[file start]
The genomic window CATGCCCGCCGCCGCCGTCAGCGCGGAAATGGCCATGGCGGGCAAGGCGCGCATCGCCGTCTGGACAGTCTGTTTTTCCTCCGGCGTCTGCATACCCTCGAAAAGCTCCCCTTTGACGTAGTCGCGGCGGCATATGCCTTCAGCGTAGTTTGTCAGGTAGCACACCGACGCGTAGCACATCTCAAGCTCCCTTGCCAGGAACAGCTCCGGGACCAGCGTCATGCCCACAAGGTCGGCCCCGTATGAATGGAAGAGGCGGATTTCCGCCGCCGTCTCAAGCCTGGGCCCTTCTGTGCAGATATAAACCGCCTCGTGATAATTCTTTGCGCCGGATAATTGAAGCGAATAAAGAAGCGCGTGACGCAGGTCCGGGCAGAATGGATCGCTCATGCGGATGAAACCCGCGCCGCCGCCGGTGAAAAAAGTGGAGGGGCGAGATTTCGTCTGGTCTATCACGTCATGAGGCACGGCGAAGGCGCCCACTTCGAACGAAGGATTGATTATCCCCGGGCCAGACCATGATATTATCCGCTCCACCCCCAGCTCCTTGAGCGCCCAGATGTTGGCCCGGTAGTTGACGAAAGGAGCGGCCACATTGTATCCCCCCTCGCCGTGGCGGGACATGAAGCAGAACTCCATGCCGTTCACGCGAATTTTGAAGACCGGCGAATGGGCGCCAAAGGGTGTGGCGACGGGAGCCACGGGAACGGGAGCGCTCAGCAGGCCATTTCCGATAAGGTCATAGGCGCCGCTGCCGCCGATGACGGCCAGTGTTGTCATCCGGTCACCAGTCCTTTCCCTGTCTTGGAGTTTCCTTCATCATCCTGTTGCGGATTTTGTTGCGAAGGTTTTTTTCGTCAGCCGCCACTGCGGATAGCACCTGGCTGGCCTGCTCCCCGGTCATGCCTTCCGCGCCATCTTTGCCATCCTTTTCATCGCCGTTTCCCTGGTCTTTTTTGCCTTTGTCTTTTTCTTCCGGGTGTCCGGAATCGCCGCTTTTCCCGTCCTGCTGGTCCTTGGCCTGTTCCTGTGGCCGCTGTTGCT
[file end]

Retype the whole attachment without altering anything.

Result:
The genomic window CATGCCCGCCGCCGCCGTCAGCGCGGAAATGGCCATGGCGGGCAAGGCGCGCATCGCCGTCTGGACAGTCTGTTTTTCCTCCGGCGTCTGCATACCCTCGAAAAGCTCCCCTTTGACGTAGTCGCGGCGGCATATGCCTTCAGCGTAGTTTGTCAGGTAGCACACCGACGCGTAGCACATCTCAAGCTCCCTTGCCAGGAACAGCTCCGGGACCAGCGTCATGCCCACAAGGTCGGCCCCGTATGAATGGAAGAGGCGGATTTCCGCCGCCGTCTCAAGCCTGGGCCCTTCTGTGCAGATATAAACCGCCTCGTGATAATTCTTTGCGCCGGATAATTGAAGCGAATAAAGAAGCGCGTGACGCAGGTCCGGGCAGAATGGATCGCTCATGCGGATGAAACCCGCGCCGCCGCCGGTGAAAAAAGTGGAGGGGCGAGATTTCGTCTGGTCTATCACGTCATGAGGCACGGCGAAGGCGCCCACTTCGAACGAAGGATTGATTATCCCCGGGCCAGACCATGATATTATCCGCTCCACCCCCAGCTCCTTGAGCGCCCAGATGTTGGCCCGGTAGTTGACGAAAGGAGCGGCCACATTGTATCCCCCCTCGCCGTGGCGGGACATGAAGCAGAACTCCATGCCGTTCACGCGAATTTTGAAGACCGGCGAATGGGCGCCAAAGGGTGTGGCGACGGGAGCCACGGGAACGGGAGCGCTCAGCAGGCCATTTCCGATAAGGTCATAGGCGCCGCTGCCGCCGATGACGGCCAGTGTTGTCATCCGGTCACCAGTCCTTTCCCTGTCTTGGAGTTTCCTTCATCATCCTGTTGCGGATTTTGTTGCGAAGGTTTTTTTCGTCAGCCGCCACTGCGGATAGCACCTGGCTGGCCTGCTCCCCGGTCATGCCTTCCGCGCCATCTTTGCCATCCTTTTCATCGCCGTTTCCCTGGTCTTTTTTGCCTTTGTCTTTTTCTTCCGGGTGTCCGGAATCGCCGCTTTTCCCGTCCTGCTGGTCCTTGGCCTGTTCCTGTGGCCGCTGTTGCT